Beringia Argumentative Analysis

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There is a consistent debate on whether humans came to the New World through the coastal route or the continental route. For both sides there is an abundant amount of compelling evidence for one to come up with their own conclusion. There are a variety of arguments for where the migration came from like: Asia, Europe, or Beringia. The Asia argument asserts the first migrants came from Siberia, the Solutrean hypothesis argues that people came from Europe (Oppenheimer et al,. 2014). In Beringia there was ice-free corridor between Asia and the Americas, that allowed people to migrate (Goebel et al., 2008). The continental route argues that the first migrants spread rapidly during the last ice age from Beringia to Tierra del Fuego passing through an ice-free corridor, in western Canada (Goebel et al., 2008). The coastal route presented more favorable environment conditions with less technical innovation (Mandryk et al., 2001). During the Last Glacial ice period, 3 mya, America and Asia were connected through a land bridge called Beringia. In the bridge fossils were found, supporting the idea that …show more content…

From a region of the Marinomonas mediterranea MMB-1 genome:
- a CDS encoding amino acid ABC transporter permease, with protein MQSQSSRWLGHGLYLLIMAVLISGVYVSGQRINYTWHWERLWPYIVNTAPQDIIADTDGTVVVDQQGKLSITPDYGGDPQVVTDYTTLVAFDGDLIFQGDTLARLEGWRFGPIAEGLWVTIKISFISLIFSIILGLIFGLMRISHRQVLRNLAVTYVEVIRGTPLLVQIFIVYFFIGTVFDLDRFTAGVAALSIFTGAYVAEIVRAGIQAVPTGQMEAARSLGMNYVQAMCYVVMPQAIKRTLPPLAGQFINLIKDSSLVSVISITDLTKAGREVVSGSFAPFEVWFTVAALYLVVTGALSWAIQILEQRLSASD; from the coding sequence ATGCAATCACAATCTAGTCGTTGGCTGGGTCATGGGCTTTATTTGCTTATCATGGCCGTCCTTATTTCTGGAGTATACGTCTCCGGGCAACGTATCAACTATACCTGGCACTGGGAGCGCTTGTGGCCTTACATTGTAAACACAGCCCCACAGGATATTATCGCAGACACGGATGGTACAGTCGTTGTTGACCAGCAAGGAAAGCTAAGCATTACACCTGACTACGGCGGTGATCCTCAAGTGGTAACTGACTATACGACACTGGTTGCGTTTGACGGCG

There was a prominent belief that an ice free corridor, is what brought the first people into the Americas through the Beringia bridge (Goebel et al., 2008). However there is multiple evidence that although people did come here through that route, they were not the first people to come to the Americas (Mandryk et al., 2001). The coastal route was available 1,000 years earlier, this is how people came to the New World through a route that was accessible and helped humans live in a vegetated environment (Mandryk et al., 2001). This was proven through different analysis of freshwater to marine sediments and data of the landscape by a hydrographic program (Mandryk et al.,

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